Dear Teen Me,
I know you wish you had woken up that morning to say goodbye to him. You were home sick with a cold, and he came into your room – you have a faint, sleepy-eyed memory of this – he nudged you awake for a hug before he left for work. (How were you to know it would be your last?) You sat up, put your head on his chest for too short a moment, and then you fell back on your pillow. You wish you could go back, wake up more fully, hug him harder, tell him not to go. Stay here with me, Dad, you would have said, They will be fine without you. I need you today. I need you to take care of me: today, and everyday after.
He left, though, so that he could fix the plumbing problem at the old downtown building your parents didn’t want to own. You fell back asleep, and when you woke up a few hours later, the house was empty, Mom having left even earlier in the morning to take care of other issues at the building, like disgruntled tenants and unpaid rents and property taxes that they couldn’t afford.
You wished they were home with you. You were four weeks fresh from an appendectomy and now it was compounded with congestion and fatigue. You wished you weren’t alone.
But you were seventeen and perfectly capable of taking care of yourself, so you went downstairs and curled up on the couch. You watched TV and dosed in and out of sleep. Mom called to check in on you, to tell you that she’d be home soon. You relaxed. At least you weren’t at school. At least there was that.
But then, an hour later, the phone rang again. It was Arlene, this time, one of the tenants from the building, a nice lady who had watched you grow up. “Your father collapsed,” she said, her voice shaky and scared. She stumbled through a confusing explanation. He’d been working on the plumbing, but then, when his work went quiet, she found him in a contorted pose, underneath the low pipe of the bathroom, passed out. She’d called 911, and he was in the ambulance now on the way to the hospital. “Is he okay?” you asked. She wouldn’t answer.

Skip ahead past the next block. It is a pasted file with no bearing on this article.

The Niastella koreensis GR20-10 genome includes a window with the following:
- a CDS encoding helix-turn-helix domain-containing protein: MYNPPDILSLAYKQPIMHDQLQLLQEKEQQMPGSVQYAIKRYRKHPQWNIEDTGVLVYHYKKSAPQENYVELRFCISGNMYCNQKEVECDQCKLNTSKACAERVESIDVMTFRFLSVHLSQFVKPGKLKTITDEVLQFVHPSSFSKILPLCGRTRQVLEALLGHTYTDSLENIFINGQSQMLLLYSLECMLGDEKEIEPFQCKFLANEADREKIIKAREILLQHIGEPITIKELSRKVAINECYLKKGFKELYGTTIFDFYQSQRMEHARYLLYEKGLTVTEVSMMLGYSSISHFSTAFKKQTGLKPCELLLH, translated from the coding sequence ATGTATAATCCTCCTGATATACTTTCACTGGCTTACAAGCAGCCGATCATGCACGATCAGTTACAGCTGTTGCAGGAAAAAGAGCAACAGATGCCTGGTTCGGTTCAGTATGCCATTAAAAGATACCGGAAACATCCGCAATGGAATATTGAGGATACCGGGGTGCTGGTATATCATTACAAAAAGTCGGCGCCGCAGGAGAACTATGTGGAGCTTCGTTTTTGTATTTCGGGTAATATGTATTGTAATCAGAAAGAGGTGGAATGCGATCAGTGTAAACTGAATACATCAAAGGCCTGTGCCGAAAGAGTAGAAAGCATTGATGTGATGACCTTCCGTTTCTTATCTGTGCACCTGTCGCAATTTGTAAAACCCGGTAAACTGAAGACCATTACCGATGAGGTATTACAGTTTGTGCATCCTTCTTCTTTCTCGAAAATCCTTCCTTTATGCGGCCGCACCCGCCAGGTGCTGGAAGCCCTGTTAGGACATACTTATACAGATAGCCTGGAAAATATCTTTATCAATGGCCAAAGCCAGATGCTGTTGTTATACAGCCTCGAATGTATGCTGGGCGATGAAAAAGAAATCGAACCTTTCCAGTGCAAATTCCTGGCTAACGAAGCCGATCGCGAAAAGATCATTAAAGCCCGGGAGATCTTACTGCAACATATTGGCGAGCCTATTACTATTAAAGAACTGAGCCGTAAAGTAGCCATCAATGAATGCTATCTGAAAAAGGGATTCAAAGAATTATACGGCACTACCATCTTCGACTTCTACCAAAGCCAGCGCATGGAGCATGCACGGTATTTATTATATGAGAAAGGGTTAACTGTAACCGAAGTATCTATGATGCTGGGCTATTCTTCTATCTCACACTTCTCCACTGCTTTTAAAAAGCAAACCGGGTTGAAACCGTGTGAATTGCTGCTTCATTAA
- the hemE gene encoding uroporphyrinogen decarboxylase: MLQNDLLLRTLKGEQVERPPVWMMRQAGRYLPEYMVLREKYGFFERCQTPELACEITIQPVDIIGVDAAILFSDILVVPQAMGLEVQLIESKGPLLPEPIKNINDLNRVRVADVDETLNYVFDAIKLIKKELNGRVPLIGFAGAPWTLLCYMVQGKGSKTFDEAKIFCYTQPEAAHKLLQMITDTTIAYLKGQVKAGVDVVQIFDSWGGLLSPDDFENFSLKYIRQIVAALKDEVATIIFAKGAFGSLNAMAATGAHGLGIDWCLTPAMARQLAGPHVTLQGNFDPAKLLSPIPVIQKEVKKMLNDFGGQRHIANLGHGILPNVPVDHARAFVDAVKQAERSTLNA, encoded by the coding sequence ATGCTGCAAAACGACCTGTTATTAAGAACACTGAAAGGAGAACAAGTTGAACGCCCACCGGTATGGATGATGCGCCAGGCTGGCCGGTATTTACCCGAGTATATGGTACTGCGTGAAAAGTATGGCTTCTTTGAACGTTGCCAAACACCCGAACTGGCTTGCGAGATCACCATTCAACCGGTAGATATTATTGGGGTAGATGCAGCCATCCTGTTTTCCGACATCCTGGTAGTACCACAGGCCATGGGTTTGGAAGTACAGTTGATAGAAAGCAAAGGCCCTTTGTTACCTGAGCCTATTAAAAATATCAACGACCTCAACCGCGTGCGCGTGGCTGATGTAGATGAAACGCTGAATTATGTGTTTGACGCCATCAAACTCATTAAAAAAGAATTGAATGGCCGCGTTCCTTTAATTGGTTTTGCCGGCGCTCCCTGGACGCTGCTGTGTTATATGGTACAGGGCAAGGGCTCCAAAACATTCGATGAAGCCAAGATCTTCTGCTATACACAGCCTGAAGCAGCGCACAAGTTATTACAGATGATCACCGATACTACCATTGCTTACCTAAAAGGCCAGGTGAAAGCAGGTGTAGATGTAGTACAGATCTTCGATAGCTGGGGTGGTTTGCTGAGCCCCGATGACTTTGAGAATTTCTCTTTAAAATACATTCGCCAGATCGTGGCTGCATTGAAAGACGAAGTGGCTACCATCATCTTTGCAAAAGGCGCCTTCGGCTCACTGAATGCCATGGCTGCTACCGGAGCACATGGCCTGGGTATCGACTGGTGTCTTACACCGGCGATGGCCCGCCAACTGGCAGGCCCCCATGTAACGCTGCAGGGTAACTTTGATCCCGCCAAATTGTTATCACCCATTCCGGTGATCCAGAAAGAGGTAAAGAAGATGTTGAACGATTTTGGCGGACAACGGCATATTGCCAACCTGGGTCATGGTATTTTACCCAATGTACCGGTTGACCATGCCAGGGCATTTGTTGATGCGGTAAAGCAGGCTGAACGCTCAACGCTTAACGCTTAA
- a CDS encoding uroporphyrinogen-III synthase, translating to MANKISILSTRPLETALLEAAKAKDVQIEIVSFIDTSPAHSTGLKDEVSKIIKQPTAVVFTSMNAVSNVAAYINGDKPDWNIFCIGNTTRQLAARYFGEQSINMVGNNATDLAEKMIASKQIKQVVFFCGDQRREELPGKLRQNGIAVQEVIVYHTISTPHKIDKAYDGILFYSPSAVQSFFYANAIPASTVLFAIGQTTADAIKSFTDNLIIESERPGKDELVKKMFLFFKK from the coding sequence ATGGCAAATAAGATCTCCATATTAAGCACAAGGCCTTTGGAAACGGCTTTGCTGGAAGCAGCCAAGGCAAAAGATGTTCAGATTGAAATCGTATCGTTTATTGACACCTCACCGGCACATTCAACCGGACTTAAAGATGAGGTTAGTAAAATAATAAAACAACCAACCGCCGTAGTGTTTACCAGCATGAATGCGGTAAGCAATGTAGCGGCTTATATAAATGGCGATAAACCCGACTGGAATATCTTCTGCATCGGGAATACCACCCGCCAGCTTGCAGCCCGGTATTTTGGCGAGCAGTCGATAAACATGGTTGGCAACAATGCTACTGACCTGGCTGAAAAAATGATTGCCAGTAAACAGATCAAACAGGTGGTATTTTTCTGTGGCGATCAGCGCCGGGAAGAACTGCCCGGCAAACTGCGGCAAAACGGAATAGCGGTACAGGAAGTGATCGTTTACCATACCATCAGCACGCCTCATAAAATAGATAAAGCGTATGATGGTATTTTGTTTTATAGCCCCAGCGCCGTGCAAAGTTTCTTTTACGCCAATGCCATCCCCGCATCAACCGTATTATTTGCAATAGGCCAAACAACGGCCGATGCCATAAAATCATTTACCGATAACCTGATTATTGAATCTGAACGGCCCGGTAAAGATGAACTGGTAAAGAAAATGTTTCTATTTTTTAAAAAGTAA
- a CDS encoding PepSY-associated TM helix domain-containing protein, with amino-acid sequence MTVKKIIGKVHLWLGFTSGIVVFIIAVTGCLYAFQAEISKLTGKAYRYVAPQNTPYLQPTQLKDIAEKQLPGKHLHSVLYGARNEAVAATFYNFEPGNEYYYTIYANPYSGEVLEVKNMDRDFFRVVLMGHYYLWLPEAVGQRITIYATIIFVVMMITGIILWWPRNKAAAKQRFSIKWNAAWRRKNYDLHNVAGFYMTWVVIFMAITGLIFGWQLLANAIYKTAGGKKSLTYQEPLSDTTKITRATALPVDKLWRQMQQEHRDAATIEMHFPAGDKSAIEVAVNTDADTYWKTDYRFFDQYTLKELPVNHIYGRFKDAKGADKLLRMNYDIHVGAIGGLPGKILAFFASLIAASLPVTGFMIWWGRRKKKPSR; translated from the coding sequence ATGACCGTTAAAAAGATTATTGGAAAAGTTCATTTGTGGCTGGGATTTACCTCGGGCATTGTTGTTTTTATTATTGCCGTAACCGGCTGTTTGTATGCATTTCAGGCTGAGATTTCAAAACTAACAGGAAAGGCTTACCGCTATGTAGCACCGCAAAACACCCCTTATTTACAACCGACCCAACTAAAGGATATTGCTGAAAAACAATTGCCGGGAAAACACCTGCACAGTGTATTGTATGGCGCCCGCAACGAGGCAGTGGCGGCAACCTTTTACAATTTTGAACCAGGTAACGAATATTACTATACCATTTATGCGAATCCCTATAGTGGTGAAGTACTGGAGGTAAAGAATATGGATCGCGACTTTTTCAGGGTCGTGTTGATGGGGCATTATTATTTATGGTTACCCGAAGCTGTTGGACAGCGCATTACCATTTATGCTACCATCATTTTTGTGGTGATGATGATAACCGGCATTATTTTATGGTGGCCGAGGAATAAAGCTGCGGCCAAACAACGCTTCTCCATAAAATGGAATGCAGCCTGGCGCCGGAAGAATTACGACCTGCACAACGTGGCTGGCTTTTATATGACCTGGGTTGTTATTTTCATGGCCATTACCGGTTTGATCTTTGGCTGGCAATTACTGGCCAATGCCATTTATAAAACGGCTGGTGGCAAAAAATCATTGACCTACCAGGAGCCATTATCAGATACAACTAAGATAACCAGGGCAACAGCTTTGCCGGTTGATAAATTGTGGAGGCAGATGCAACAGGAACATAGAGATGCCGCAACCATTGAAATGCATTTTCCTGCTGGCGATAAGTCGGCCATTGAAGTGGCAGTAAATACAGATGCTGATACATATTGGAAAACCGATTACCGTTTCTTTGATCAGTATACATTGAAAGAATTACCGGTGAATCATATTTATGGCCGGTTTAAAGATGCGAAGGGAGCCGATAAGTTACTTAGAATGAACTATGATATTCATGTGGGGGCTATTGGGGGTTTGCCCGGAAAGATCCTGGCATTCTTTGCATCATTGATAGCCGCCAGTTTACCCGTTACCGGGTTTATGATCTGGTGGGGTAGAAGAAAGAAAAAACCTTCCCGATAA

“I don’t know,” she said. “I just don’t know.”
You were worried, but there was the hovering reality that this also wasn’t necessarily unusual. He’d been sick since before you knew what a memory was. First, when you were in preschool, he’d beat the cancer. When you were nine, he’d survived the back alley mugging and a subsequent heart attack, and then, for years after, there were the countless procedures, including the open-heart surgery that had left him nearly dead with bruising. He was an old man, and though he was mobile and strong, he often felt faint and needed to be taken to the E.R. You’d visited emergency rooms in Florida, California, Minnesota, Wyoming and Greece – each visit meant a few hours of observation, some oxygen, and rest. He was a survivor. Before you were born, he’d lived through World War II and the Nazi invasion of his homeland when he was a child. He’d immigrated from Greece to the U.S. without a penny in his pocket. He knew how to fight for his life. He’d done it many times.
There was the reality that day could be the same – it was just another opportunity to fight.
But this phone call felt different. Maybe it was the sound of Arlene’s voice. The hollowness. The fear. Or maybe it was that you felt his spirit leaving the earth. (Maybe there was some part of you that knew.)
You weren’t raised to pray, but you were scared and alone, and you fell to your knees on the cold, concrete floor of the basement. You screamed out a prayer, a plea, a wish to the universe, to God, to time, to fate. You begged for him, for his life, even though you knew he was already dead. (How did you know?)